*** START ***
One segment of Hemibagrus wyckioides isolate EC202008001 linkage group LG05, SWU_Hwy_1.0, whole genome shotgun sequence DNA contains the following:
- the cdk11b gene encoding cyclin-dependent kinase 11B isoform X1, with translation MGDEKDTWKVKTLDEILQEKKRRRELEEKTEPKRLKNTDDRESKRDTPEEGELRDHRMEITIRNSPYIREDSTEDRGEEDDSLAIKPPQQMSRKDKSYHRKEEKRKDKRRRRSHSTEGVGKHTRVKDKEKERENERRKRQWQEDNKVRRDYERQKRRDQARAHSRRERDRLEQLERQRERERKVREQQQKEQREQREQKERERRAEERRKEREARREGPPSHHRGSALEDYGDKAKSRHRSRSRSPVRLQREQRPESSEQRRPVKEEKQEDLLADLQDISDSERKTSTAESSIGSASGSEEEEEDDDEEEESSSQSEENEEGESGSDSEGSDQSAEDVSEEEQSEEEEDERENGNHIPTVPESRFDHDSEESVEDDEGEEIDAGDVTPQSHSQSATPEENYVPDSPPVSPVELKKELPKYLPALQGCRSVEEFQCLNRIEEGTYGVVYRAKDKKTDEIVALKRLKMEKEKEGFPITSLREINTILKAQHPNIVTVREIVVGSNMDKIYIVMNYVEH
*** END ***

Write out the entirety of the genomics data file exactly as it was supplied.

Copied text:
One segment of Hemibagrus wyckioides isolate EC202008001 linkage group LG05, SWU_Hwy_1.0, whole genome shotgun sequence DNA contains the following:
- the cdk11b gene encoding cyclin-dependent kinase 11B isoform X1, with translation MGDEKDTWKVKTLDEILQEKKRRRELEEKTEPKRLKNTDDRESKRDTPEEGELRDHRMEITIRNSPYIREDSTEDRGEEDDSLAIKPPQQMSRKDKSYHRKEEKRKDKRRRRSHSTEGVGKHTRVKDKEKERENERRKRQWQEDNKVRRDYERQKRRDQARAHSRRERDRLEQLERQRERERKVREQQQKEQREQREQKERERRAEERRKEREARREGPPSHHRGSALEDYGDKAKSRHRSRSRSPVRLQREQRPESSEQRRPVKEEKQEDLLADLQDISDSERKTSTAESSIGSASGSEEEEEDDDEEEESSSQSEENEEGESGSDSEGSDQSAEDVSEEEQSEEEEDERENGNHIPTVPESRFDHDSEESVEDDEGEEIDAGDVTPQSHSQSATPEENYVPDSPPVSPVELKKELPKYLPALQGCRSVEEFQCLNRIEEGTYGVVYRAKDKKTDEIVALKRLKMEKEKEGFPITSLREINTILKAQHPNIVTVREIVVGSNMDKIYIVMNYVEH